They're also hateful. But I can forgive that.




10 comments:

Paul D. Marks said...

John, I find Tarantino hit and miss. I love Reservoir Dogs and Pulp Fiction. After that things get more iffy. And Kill Bill just didn't do it for me at all.

Eve Fisher said...

I agree with Paul about Tarantino. But stagecoach movies are always interesting. Trivia for the day: the original "Stagecoach" was heavily influenced by a Guy de Maupassant story, "Boule de Suif", which is well worth the read.
http://www.gutenberg.org/files/3090/3090-h/3090-h.htm#2H_4_0003
https://librivox.org/search?title=Ball-of-Fat&author=MAUPASSANT&reader=&keywords=&genre_id=0&status=all&project_type=either&recorded_language=&sort_order=catalog_date&search_page=1&search_form=advanced

O'Neil De Noux said...

Paul is right. Tarantino is hit and miss. THE HATEFUL 8 is a miss. SPOILER ALERT - It should be called EVERYBODY DIES.

John Floyd said...

Paul -- I too think Reservoir Dogs and Pulp Fiction are the best--but I confess I like most of them,

Eve, I love that story. And yes, there's something about stagecoach movies. Be sure to watch the last segment in the anthology movie The Ballad of Buster Scruggs. You'd enjoy it.

O'Neil, you're right, all of 'em died . . . and I liked it anyway!

Thanks, y'all, for the comments.

Jeff Baker said...

John, I hope you have a mention in your story about how uncomfortable it was to travel in one of those coaches! From all I've heard, it's more proof that the word "travel" came from the word "travail."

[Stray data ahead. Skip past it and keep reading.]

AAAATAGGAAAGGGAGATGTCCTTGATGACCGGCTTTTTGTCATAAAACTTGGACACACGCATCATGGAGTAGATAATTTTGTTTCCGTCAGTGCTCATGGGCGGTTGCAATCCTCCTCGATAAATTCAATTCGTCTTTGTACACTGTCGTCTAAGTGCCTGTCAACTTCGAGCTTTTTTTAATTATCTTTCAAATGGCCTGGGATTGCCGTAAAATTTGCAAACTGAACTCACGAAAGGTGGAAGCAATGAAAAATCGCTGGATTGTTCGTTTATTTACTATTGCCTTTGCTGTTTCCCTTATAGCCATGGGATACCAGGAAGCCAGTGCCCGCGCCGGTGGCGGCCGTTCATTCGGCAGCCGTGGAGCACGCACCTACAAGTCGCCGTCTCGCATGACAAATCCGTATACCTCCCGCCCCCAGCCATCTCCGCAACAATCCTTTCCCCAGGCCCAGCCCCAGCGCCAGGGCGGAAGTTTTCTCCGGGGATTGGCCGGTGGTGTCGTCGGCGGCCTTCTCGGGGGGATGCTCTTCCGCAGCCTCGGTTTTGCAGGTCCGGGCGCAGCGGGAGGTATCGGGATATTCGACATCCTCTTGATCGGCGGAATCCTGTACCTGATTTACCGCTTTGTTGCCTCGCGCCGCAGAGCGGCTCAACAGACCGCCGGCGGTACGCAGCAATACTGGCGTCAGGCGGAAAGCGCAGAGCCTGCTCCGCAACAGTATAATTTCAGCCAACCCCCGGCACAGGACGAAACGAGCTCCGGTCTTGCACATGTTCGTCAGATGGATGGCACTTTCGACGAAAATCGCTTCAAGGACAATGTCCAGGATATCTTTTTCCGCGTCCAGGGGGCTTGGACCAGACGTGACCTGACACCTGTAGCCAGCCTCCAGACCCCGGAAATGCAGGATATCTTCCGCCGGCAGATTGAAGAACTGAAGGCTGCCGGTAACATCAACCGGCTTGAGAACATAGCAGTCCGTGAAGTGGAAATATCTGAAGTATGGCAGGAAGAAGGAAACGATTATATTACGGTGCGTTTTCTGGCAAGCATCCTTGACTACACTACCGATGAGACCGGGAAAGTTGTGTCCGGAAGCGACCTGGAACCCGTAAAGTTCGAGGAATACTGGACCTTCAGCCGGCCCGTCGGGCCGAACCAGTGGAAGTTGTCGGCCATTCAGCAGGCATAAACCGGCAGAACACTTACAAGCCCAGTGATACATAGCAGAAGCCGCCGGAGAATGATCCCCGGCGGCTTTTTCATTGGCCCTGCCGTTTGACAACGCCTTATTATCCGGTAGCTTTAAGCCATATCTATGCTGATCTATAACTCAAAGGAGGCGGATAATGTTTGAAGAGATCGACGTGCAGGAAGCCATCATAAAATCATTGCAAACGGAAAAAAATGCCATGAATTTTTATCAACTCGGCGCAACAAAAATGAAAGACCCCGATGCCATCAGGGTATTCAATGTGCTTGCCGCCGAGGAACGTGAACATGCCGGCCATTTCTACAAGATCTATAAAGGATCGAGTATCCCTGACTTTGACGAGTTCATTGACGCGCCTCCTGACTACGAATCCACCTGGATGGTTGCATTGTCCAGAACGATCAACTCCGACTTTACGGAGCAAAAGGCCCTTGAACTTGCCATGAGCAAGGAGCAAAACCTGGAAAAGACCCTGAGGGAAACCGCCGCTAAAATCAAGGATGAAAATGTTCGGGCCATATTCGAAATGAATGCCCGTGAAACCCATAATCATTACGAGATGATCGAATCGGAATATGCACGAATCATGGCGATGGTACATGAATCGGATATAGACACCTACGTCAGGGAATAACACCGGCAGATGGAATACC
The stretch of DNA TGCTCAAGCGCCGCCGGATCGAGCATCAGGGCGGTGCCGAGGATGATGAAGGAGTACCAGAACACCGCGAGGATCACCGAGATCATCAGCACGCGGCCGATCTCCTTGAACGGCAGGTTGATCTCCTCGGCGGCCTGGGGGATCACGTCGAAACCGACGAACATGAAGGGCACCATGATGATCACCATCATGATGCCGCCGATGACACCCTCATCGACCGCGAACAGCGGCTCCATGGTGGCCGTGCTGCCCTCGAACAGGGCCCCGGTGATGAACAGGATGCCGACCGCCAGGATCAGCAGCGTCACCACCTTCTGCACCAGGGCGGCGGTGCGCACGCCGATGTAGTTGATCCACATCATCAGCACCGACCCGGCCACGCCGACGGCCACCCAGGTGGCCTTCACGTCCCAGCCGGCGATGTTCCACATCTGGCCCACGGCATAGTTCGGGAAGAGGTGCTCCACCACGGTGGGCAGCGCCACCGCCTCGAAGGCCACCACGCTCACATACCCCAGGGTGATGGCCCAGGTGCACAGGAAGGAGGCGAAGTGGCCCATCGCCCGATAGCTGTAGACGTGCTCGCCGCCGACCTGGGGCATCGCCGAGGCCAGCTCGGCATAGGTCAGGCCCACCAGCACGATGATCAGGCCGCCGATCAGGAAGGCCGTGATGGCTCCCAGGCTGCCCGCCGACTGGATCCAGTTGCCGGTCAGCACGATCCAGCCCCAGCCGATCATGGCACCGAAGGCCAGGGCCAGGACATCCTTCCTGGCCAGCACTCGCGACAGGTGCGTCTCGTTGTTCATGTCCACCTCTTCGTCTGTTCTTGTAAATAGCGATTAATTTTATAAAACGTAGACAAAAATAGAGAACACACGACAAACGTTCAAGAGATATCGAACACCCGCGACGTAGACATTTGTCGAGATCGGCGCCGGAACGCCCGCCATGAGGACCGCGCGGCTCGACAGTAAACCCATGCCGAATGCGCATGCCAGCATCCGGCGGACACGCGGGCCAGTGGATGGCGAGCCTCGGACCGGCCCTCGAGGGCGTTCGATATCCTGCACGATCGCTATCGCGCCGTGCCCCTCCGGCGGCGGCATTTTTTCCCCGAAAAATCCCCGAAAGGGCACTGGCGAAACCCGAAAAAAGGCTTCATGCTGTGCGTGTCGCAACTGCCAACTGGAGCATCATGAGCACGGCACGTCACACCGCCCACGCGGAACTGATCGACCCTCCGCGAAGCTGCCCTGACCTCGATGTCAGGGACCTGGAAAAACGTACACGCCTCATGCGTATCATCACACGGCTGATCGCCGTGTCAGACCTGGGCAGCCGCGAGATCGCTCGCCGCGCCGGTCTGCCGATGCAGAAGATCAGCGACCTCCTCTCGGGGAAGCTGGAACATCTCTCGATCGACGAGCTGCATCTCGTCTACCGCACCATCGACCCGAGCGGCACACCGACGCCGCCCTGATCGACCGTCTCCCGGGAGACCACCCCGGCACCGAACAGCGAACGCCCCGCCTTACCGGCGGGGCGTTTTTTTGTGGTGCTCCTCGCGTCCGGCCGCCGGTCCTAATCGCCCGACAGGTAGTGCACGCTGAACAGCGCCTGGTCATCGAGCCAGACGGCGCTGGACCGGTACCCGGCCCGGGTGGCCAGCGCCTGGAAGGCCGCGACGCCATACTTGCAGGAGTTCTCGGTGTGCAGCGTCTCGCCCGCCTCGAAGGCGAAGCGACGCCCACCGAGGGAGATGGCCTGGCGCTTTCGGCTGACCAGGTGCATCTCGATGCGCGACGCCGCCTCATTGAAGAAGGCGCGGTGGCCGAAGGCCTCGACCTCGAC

John Floyd said...

Hey Jeff -- I refer a lot to bumps and jostles and dust and a lot of sweating and arguing. I bet they WERE uncomfortable rides. As Eve said, though, stories about (or set on) stagecoaches are fun.

Leigh Lundin said...

I thought I was going it alone, John, daring to criticize Tarantino. I too find him hit and miss and, to my thinking, a sloppy storyteller in some films. (Damn, there goes the option on my last story.) In Kill Bill, I found myself fascinated not by the story, but by the cinematography… how stairs and walls moved without audience awareness.

I seemed to be one of the tens of people who rather liked Django. Even then, although I was entertained, I was distracted by a staggering number of errors and anachronisms in the movie, especially numerous items and references from the wrong century. To my disbelief, the DVD came with a Tarantino interview in which he bragged about the historical research. You might say that was Djarring.

John Floyd said...

Leigh, that IS Djarring. As I've mentioned to you, I too found a lot of mistakes in Django Unchained (some even while he was still chained), and found myself at one point actually watching for factual errors. But I do like his storytelling, as goofy as it often is. There's always a lot of action and plenty of surprises, and with almost all his films, the realization that he's not taking any of it too seriously. I never said he was a great director, but he's always interesting, and seems to be devoted to giving the audience a thrill.

Thanks for the observations!

Lawrence Maddox said...

A terrific piece, John! Hateful may be my least fav Tarantino film, but I agree with you that’s it’s a well-structured, dialogue-driven
thrill-ride. Look forward to reading your stagecoach story!

John Floyd said...

Thanks, Larry! That story is finished and sitting here waiting while I decide where to send it first.